Definition of cross–resistance
: tolerance (as of a bacterium) to a usually toxic substance (such as an antibiotic) that is acquired not as a result of direct exposure but by exposure to a related substance
First Known Use of cross–resistance
Medical Definition of cross–resistance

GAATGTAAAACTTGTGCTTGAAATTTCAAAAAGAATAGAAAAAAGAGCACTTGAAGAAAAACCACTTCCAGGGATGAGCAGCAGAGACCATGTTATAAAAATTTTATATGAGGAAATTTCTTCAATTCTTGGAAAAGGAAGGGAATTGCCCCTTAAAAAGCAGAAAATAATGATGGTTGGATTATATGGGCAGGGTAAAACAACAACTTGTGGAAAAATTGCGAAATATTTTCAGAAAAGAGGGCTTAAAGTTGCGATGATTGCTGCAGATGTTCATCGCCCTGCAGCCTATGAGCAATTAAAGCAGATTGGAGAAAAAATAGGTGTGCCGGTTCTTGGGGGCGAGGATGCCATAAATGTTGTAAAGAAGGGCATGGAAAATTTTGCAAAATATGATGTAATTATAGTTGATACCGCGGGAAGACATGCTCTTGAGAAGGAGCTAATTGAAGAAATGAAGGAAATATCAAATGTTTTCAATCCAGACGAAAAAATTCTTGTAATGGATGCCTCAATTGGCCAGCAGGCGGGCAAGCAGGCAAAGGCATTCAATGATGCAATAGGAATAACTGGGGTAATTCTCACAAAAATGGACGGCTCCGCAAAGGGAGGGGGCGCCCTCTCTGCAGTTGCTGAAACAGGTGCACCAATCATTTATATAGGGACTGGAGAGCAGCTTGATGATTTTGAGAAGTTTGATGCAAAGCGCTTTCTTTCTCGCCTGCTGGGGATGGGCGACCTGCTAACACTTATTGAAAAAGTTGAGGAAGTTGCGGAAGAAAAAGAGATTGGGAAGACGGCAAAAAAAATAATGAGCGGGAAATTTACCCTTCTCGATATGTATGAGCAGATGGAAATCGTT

: tolerance (as of a bacteria, malignant cell, or insect) to a usually toxic substance (as an antibiotic, chemotherapy drug, or pesticide) that is acquired not as a result of direct exposure but by exposure to a related substance The history of drug resistance in falciparum malaria suggests that these compounds may also enjoy only a short-lived glory and that cross-resistance with related compounds can be expected.—David J. Wyler, The Journal of the American Medical Association, 11 May 1984 … paclitaxel and docetaxel are being incorporated into adjuvant regimens on the basis of their antitumor activity in advanced breast cancer and the absence of cross-resistance with doxorubicin.—Charles L. Shapiro, et al., The New England Journal of Medicine, 28 June 2001
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